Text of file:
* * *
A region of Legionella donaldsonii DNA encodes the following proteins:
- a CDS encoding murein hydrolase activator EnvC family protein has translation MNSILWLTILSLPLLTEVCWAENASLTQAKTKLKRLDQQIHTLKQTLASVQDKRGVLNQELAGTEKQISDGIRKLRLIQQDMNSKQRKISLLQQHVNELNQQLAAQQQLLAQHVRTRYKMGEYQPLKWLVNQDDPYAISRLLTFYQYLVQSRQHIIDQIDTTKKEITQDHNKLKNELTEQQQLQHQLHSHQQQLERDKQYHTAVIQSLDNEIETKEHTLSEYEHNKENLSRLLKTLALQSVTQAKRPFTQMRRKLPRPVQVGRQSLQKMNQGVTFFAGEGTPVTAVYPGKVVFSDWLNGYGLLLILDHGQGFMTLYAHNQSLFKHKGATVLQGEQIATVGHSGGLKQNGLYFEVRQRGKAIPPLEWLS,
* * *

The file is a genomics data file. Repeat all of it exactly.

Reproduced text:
A region of Legionella donaldsonii DNA encodes the following proteins:
- a CDS encoding murein hydrolase activator EnvC family protein has translation MNSILWLTILSLPLLTEVCWAENASLTQAKTKLKRLDQQIHTLKQTLASVQDKRGVLNQELAGTEKQISDGIRKLRLIQQDMNSKQRKISLLQQHVNELNQQLAAQQQLLAQHVRTRYKMGEYQPLKWLVNQDDPYAISRLLTFYQYLVQSRQHIIDQIDTTKKEITQDHNKLKNELTEQQQLQHQLHSHQQQLERDKQYHTAVIQSLDNEIETKEHTLSEYEHNKENLSRLLKTLALQSVTQAKRPFTQMRRKLPRPVQVGRQSLQKMNQGVTFFAGEGTPVTAVYPGKVVFSDWLNGYGLLLILDHGQGFMTLYAHNQSLFKHKGATVLQGEQIATVGHSGGLKQNGLYFEVRQRGKAIPPLEWLS,